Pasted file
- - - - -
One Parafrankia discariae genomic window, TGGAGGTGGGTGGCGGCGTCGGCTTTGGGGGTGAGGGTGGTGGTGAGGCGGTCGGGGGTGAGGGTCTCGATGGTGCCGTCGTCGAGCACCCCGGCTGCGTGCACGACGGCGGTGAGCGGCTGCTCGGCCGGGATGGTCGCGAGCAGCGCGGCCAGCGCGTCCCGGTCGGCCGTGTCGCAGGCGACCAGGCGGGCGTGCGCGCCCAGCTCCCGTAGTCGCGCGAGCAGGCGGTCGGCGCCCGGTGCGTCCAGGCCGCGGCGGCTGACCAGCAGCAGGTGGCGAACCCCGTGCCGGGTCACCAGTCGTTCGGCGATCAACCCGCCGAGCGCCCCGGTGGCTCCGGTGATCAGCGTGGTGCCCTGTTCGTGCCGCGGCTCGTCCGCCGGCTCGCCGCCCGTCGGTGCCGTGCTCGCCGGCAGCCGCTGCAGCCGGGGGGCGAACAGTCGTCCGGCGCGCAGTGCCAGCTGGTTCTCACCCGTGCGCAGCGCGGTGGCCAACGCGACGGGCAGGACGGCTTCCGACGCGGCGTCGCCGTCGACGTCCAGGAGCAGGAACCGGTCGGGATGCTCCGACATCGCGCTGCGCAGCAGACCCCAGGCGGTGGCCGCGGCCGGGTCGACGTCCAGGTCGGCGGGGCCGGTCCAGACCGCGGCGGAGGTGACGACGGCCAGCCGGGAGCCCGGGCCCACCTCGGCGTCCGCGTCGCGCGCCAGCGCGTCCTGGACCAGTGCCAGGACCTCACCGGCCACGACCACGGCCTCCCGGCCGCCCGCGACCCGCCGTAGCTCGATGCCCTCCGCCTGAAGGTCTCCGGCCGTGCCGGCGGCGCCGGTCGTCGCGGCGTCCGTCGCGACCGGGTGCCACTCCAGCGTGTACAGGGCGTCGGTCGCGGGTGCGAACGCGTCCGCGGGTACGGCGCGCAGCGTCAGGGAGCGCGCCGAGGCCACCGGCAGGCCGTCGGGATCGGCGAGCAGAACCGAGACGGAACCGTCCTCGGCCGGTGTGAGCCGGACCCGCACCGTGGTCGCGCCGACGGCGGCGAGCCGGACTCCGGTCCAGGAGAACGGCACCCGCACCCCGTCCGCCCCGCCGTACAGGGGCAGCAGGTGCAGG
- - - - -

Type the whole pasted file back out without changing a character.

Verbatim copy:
One Parafrankia discariae genomic window, TGGAGGTGGGTGGCGGCGTCGGCTTTGGGGGTGAGGGTGGTGGTGAGGCGGTCGGGGGTGAGGGTCTCGATGGTGCCGTCGTCGAGCACCCCGGCTGCGTGCACGACGGCGGTGAGCGGCTGCTCGGCCGGGATGGTCGCGAGCAGCGCGGCCAGCGCGTCCCGGTCGGCCGTGTCGCAGGCGACCAGGCGGGCGTGCGCGCCCAGCTCCCGTAGTCGCGCGAGCAGGCGGTCGGCGCCCGGTGCGTCCAGGCCGCGGCGGCTGACCAGCAGCAGGTGGCGAACCCCGTGCCGGGTCACCAGTCGTTCGGCGATCAACCCGCCGAGCGCCCCGGTGGCTCCGGTGATCAGCGTGGTGCCCTGTTCGTGCCGCGGCTCGTCCGCCGGCTCGCCGCCCGTCGGTGCCGTGCTCGCCGGCAGCCGCTGCAGCCGGGGGGCGAACAGTCGTCCGGCGCGCAGTGCCAGCTGGTTCTCACCCGTGCGCAGCGCGGTGGCCAACGCGACGGGCAGGACGGCTTCCGACGCGGCGTCGCCGTCGACGTCCAGGAGCAGGAACCGGTCGGGATGCTCCGACATCGCGCTGCGCAGCAGACCCCAGGCGGTGGCCGCGGCCGGGTCGACGTCCAGGTCGGCGGGGCCGGTCCAGACCGCGGCGGAGGTGACGACGGCCAGCCGGGAGCCCGGGCCCACCTCGGCGTCCGCGTCGCGCGCCAGCGCGTCCTGGACCAGTGCCAGGACCTCACCGGCCACGACCACGGCCTCCCGGCCGCCCGCGACCCGCCGTAGCTCGATGCCCTCCGCCTGAAGGTCTCCGGCCGTGCCGGCGGCGCCGGTCGTCGCGGCGTCCGTCGCGACCGGGTGCCACTCCAGCGTGTACAGGGCGTCGGTCGCGGGTGCGAACGCGTCCGCGGGTACGGCGCGCAGCGTCAGGGAGCGCGCCGAGGCCACCGGCAGGCCGTCGGGATCGGCGAGCAGAACCGAGACGGAACCGTCCTCGGCCGGTGTGAGCCGGACCCGCACCGTGGTCGCGCCGACGGCGGCGAGCCGGACTCCGGTCCAGGAGAACGGCACCCGCACCCCGTCCGCCCCGCCGTACAGGGGCAGCAGGTGCAGG